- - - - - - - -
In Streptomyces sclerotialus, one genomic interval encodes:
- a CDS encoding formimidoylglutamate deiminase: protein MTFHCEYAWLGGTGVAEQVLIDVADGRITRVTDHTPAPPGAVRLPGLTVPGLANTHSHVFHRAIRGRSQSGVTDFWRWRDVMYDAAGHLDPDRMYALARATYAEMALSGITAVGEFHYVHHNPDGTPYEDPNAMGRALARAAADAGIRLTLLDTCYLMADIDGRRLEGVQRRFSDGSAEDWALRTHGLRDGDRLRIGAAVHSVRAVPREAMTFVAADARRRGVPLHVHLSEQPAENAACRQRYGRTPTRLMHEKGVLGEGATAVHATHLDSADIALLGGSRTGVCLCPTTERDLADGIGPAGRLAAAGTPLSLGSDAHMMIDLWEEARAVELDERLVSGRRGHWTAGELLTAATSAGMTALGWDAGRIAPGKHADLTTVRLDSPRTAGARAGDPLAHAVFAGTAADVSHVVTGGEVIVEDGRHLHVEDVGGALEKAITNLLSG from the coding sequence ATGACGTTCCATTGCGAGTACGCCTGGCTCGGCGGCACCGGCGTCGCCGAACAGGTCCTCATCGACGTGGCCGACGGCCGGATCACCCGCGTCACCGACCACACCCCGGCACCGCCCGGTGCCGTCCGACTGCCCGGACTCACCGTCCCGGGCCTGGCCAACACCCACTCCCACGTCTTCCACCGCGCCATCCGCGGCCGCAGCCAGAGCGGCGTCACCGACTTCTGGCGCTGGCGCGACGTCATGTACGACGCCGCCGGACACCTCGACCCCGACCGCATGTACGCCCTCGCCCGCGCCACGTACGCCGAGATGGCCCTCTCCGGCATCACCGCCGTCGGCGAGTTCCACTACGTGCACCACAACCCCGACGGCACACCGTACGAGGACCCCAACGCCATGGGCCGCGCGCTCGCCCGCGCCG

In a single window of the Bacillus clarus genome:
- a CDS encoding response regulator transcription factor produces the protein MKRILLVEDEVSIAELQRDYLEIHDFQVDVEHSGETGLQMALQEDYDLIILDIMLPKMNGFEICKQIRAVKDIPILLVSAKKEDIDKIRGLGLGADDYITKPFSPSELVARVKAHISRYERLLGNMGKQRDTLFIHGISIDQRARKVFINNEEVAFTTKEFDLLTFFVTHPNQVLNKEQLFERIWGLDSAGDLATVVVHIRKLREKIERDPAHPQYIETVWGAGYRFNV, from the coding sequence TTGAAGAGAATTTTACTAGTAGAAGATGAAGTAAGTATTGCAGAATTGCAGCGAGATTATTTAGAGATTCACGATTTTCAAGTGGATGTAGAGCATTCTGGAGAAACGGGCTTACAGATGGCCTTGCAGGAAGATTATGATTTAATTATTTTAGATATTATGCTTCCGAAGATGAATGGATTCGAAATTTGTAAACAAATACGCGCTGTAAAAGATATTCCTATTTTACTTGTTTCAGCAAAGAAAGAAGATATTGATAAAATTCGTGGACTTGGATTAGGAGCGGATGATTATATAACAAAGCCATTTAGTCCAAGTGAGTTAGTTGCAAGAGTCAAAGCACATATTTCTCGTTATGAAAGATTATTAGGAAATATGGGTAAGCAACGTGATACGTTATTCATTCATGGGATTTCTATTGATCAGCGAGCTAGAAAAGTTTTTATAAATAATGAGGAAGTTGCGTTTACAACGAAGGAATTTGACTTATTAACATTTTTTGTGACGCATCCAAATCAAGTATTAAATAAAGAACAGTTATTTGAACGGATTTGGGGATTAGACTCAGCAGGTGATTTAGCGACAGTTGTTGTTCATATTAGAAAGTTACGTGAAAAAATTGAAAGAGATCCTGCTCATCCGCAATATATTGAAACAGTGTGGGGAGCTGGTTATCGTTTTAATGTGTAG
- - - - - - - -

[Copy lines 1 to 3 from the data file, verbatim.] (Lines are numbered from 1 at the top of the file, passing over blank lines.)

In Streptomyces sclerotialus, one genomic interval encodes:
- a CDS encoding formimidoylglutamate deiminase: protein MTFHCEYAWLGGTGVAEQVLIDVADGRITRVTDHTPAPPGAVRLPGLTVPGLANTHSHVFHRAIRGRSQSGVTDFWRWRDVMYDAAGHLDPDRMYALARATYAEMALSGITAVGEFHYVHHNPDGTPYEDPNAMGRALARAAADAGIRLTLLDTCYLMADIDGRRLEGVQRRFSDGSAEDWALRTHGLRDGDRLRIGAAVHSVRAVPREAMTFVAADARRRGVPLHVHLSEQPAENAACRQRYGRTPTRLMHEKGVLGEGATAVHATHLDSADIALLGGSRTGVCLCPTTERDLADGIGPAGRLAAAGTPLSLGSDAHMMIDLWEEARAVELDERLVSGRRGHWTAGELLTAATSAGMTALGWDAGRIAPGKHADLTTVRLDSPRTAGARAGDPLAHAVFAGTAADVSHVVTGGEVIVEDGRHLHVEDVGGALEKAITNLLSG from the coding sequence ATGACGTTCCATTGCGAGTACGCCTGGCTCGGCGGCACCGGCGTCGCCGAACAGGTCCTCATCGACGTGGCCGACGGCCGGATCACCCGCGTCACCGACCACACCCCGGCACCGCCCGGTGCCGTCCGACTGCCCGGACTCACCGTCCCGGGCCTGGCCAACACCCACTCCCACGTCTTCCACCGCGCCATCCGCGGCCGCAGCCAGAGCGGCGTCACCGACTTCTGGCGCTGGCGCGACGTCATGTACGACGCCGCCGGACACCTCGACCCCGACCGCATGTACGCCCTCGCCCGCGCCACGTACGCCGAGATGGCCCTCTCCGGCATCACCGCCGTCGGCGAGTTCCACTACGTGCACCACAACCCCGACGGCACACCGTACGAGGACCCCAACGCCATGGGCCGCGCGCTCGCCCGCGCCG

In a single window of the Bacillus clarus genome: